Medical Marijuana Goes Mainstream

Regular readers know that one of my personal “holy grails” is to find the ultimate medical marijuana investment.

I think cannabis is the next big thing in medicine*, and I’m looking for a few good companies (public or private). I’ll explain why I’m so bullish in detail a bit further down.

First, I want to talk about GW Pharmaceuticals (Nasdaq: GWPH), a company I mentioned back in March.

The U.K.-based biotech is attempting what most thought impossible a few years back: FDA approval of marijuana-based drugs.

Today we’re looking at a GW drug candidate called Epidiolex. Initially, the company is going for approval to treat rare forms of epilepsy.

Their drug is based on a compound called cannabidiol (CBD), which is found naturally in marijuana. CBD has strong anticonvulsive effects and has proven effective in treating epilepsy for many patients.

GW has been granted orphan drug status – a designation enabling patent exclusivity – for Epidiolex by the FDA. And just this week, Phase 3 clinical trial data showed a 44% reduction in seizures among patients who received the CBD compound, compared with a 22% reduction in the placebo group. (Side note: Isn’t the placebo effect amazing?)

These are among the first U.S. clinical trials of CBD. (The FDA rejects the vast majority of trial proposals.)

Meanwhile, the anecdotal evidence keeps piling up. Here’s CNN’s Dr. Sanjay Gupta:

Take the case of Charlotte Figi, who I met in Colorado. She started having seizures soon after birth. By age 3, she was having 300 [seizures] a week, despite being on seven different medications. Medical marijuana has calmed her brain, limiting her seizures to two or three per month.

I have seen more patients like Charlotte firsthand, spent time with them and come to the realization that it is irresponsible not to provide the best care we can as a medical community, care that could involve marijuana.

We have been terribly and systematically misled for nearly 70 years in the United States, and I apologize for my own role in that.

This is a big deal. Severe forms of epilepsy are extremely difficult to treat. Existing options are mostly addictive sedatives, as I’ve pointed out before.

The FDA Buckles Under Pressure

GW Pharmaceuticals was founded in 1999. It took the company seven years to even get a meeting with the FDA.

Its leading product, Sativex, is also marijuana-based. It’s approved to treat multiple sclerosis spasms and cancer pain in more than 22 countries (but not the U.S.).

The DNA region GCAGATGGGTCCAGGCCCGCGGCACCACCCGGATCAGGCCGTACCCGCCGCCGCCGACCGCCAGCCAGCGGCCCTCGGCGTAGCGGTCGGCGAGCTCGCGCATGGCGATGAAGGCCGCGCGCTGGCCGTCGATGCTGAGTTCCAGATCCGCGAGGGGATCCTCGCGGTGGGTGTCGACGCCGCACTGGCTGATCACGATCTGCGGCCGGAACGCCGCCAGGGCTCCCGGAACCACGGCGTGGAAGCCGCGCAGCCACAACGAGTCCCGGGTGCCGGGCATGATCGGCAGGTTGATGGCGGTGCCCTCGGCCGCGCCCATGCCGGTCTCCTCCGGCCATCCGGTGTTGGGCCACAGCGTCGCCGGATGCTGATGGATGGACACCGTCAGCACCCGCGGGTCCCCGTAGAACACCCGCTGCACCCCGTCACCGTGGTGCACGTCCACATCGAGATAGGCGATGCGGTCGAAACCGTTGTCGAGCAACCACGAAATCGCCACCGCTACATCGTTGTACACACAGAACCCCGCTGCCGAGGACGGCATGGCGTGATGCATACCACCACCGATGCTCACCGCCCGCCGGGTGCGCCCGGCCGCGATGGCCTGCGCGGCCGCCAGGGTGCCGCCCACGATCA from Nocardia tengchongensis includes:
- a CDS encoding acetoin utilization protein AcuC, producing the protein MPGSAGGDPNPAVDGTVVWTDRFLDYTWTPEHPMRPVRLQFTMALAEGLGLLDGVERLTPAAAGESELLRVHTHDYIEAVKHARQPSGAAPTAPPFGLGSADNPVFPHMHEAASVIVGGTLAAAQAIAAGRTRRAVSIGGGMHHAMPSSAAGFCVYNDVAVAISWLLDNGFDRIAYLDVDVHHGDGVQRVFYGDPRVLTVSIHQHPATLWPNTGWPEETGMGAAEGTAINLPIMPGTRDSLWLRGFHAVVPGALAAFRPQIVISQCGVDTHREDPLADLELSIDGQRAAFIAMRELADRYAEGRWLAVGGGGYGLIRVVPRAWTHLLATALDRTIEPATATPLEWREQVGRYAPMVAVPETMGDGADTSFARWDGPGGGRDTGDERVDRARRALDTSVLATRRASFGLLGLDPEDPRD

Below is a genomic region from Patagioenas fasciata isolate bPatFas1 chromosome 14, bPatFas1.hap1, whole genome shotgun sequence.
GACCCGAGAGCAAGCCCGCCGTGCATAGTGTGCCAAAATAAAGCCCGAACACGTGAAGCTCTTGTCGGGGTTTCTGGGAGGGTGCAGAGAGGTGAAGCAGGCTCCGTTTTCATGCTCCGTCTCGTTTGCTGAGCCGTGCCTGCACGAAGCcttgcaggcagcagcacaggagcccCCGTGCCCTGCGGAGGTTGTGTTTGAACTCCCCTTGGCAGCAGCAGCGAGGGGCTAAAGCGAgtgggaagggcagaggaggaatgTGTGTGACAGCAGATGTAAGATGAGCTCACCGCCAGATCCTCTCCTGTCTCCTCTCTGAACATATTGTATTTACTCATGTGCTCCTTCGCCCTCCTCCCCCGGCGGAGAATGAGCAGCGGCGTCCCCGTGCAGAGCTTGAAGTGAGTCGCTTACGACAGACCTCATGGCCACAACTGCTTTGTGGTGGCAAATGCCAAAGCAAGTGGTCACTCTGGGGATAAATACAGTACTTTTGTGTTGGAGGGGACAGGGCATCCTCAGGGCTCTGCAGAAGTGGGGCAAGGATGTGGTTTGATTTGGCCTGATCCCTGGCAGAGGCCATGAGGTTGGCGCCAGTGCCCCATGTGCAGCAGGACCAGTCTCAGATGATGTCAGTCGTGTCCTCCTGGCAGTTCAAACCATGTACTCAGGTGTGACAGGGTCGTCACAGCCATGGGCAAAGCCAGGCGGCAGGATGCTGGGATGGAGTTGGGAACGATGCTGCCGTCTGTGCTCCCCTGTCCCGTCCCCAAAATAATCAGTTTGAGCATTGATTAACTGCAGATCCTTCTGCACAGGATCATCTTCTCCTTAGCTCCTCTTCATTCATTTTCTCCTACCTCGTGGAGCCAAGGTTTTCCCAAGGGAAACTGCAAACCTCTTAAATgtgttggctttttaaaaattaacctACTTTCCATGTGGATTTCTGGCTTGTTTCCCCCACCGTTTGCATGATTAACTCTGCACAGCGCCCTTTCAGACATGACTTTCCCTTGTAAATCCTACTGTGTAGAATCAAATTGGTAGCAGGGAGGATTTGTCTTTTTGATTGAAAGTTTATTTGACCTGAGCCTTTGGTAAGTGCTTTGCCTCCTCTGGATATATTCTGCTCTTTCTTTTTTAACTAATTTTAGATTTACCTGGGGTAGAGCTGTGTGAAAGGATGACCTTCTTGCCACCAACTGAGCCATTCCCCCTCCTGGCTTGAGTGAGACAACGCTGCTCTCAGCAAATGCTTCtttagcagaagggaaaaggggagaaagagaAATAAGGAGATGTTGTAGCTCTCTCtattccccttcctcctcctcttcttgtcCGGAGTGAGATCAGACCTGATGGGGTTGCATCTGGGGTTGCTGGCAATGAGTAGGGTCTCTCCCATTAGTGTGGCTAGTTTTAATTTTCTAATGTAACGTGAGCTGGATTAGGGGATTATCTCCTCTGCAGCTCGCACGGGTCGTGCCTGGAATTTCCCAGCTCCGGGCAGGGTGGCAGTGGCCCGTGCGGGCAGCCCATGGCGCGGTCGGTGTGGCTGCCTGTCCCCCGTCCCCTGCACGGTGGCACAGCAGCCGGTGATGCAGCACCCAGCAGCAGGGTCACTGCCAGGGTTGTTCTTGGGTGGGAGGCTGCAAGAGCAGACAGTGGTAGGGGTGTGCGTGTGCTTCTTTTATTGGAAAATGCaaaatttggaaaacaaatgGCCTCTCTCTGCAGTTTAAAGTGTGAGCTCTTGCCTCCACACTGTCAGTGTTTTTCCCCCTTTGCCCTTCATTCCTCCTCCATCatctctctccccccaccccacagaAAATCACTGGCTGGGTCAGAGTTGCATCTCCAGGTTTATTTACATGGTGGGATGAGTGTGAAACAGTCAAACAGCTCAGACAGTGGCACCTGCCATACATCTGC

Despite setbacks, GW co-founder Geoffrey Guy and his team strongly believed in CBD and other cannabinoids. So they pushed on and continued their research.

They weren’t the only ones studying CBD. In U.S. states where medical uses were legal, CBD was taking off.

Parents with epileptic children were demanding access to CBD. Over the years, these cases led to many of the statewide legalization successes.

Finally, the FDA started to come around. The U.K. newspaper The Telegraph explains:

A perfect political storm provided the catalyst for GW’s rise to prominence in the U.S. last year. Parents of severely epileptic children were flocking to illegal cannabis growers, desperate to get hold of an extract known as cannabidiol, or CBD, which had been shown to dramatically reduce seizure frequency.

Slowly, progress is being made. It will be a bumpy road, and we don’t know how exactly it will turn out. There will be fierce battles fought over patents and ultimately over who can sell CBD.

But the long-term trajectory remains the same. We’re headed toward full legalization of marijuana.

If and when it happens on a federal level, investors would be wise to learn about the medical potential of this plant.

Background on Why Cannabis Could Revolutionize Medicine

CBD is one of more than 100 chemical compounds found in marijuana known as “cannabinoids.”

Our bodies naturally produce the same types of compounds, known as endocannabinoids when made internally. They help regulate important processes like inflammation, stress response, pain sensitivity, energy, appetite, sleep, immune response, social interactivity and more.

Marijuana can be selectively bred to contain higher levels of certain cannabinoids. For example, there are already hundreds of cannabis strains with high levels of CBD and virtually zero THC (the psychoactive component of marijuana). Since there’s almost no THC, users don’t get “high.” They only get the targeted medicinal effects. In CBD’s case, it works great for epilepsy.

That’s why I’m so interested in this field. Molecules to treat potentially hundreds of different ailments, all from one plant.

Only a handful of cannabinoids have been properly explored. The future is full of medical uses for many of them. Here’s a chart showing some of the more interesting ones:

EI_cannabinoids chart

As you can see, the medical potential of cannabinoids is far-reaching.

GW is the most interesting medical marijuana stock I’ve found so far. There certainly is a lot of “regulatory risk” with this one, but the upside looks substantial.

GW is already a $2 billion company (up from $1.7 billion when I wrote about it in March). As you can probably guess, I prefer much earlier-stage.

I’ll keep watching GW, but my hunt for the ultimate cannabis investment continues.

Tonight, I’ll be speaking with the founder of a private company called Phylos Biosciences. The Portland-based firm’s tagline is, “Accelerating the evolution of cannabis.” Sounds like it’s right up my alley…

Know of any promising cannabis companies? Drop a comment into the discussion thread of this article.

Have a great weekend.

Adam Sharp
Founder, Early Investing

P.S. *The other “next big thing” in medicine I’m watching is the microbiome field. The study of all the tiny organisms that live in and on our bodies. I’ll do a dedicated piece on that in a few weeks. If you’re interested in learning more, read this article in Nature.